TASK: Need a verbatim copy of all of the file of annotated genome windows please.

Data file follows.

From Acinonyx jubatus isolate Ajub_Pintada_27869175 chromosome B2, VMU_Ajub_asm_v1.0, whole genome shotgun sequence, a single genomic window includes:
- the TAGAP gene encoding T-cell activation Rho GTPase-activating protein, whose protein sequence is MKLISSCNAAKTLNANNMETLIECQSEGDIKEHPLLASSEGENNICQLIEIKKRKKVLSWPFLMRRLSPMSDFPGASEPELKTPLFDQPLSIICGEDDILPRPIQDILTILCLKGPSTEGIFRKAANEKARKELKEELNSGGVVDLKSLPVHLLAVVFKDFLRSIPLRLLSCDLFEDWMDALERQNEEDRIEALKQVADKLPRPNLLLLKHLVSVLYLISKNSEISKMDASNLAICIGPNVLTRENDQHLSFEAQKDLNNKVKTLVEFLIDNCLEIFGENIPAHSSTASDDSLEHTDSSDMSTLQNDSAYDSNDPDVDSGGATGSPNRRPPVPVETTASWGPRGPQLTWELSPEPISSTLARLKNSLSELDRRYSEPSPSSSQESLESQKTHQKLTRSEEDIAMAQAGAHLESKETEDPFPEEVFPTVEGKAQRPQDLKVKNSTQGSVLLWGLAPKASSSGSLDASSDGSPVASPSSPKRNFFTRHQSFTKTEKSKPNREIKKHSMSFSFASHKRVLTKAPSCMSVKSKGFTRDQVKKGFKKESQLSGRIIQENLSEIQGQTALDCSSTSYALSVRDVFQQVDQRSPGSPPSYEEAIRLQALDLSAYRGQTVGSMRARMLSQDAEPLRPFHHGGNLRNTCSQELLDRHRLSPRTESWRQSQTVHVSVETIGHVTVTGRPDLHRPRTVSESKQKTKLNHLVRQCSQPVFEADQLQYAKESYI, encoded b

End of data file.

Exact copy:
From Acinonyx jubatus isolate Ajub_Pintada_27869175 chromosome B2, VMU_Ajub_asm_v1.0, whole genome shotgun sequence, a single genomic window includes:
- the TAGAP gene encoding T-cell activation Rho GTPase-activating protein, whose protein sequence is MKLISSCNAAKTLNANNMETLIECQSEGDIKEHPLLASSEGENNICQLIEIKKRKKVLSWPFLMRRLSPMSDFPGASEPELKTPLFDQPLSIICGEDDILPRPIQDILTILCLKGPSTEGIFRKAANEKARKELKEELNSGGVVDLKSLPVHLLAVVFKDFLRSIPLRLLSCDLFEDWMDALERQNEEDRIEALKQVADKLPRPNLLLLKHLVSVLYLISKNSEISKMDASNLAICIGPNVLTRENDQHLSFEAQKDLNNKVKTLVEFLIDNCLEIFGENIPAHSSTASDDSLEHTDSSDMSTLQNDSAYDSNDPDVDSGGATGSPNRRPPVPVETTASWGPRGPQLTWELSPEPISSTLARLKNSLSELDRRYSEPSPSSSQESLESQKTHQKLTRSEEDIAMAQAGAHLESKETEDPFPEEVFPTVEGKAQRPQDLKVKNSTQGSVLLWGLAPKASSSGSLDASSDGSPVASPSSPKRNFFTRHQSFTKTEKSKPNREIKKHSMSFSFASHKRVLTKAPSCMSVKSKGFTRDQVKKGFKKESQLSGRIIQENLSEIQGQTALDCSSTSYALSVRDVFQQVDQRSPGSPPSYEEAIRLQALDLSAYRGQTVGSMRARMLSQDAEPLRPFHHGGNLRNTCSQELLDRHRLSPRTESWRQSQTVHVSVETIGHVTVTGRPDLHRPRTVSESKQKTKLNHLVRQCSQPVFEADQLQYAKESYI, encoded b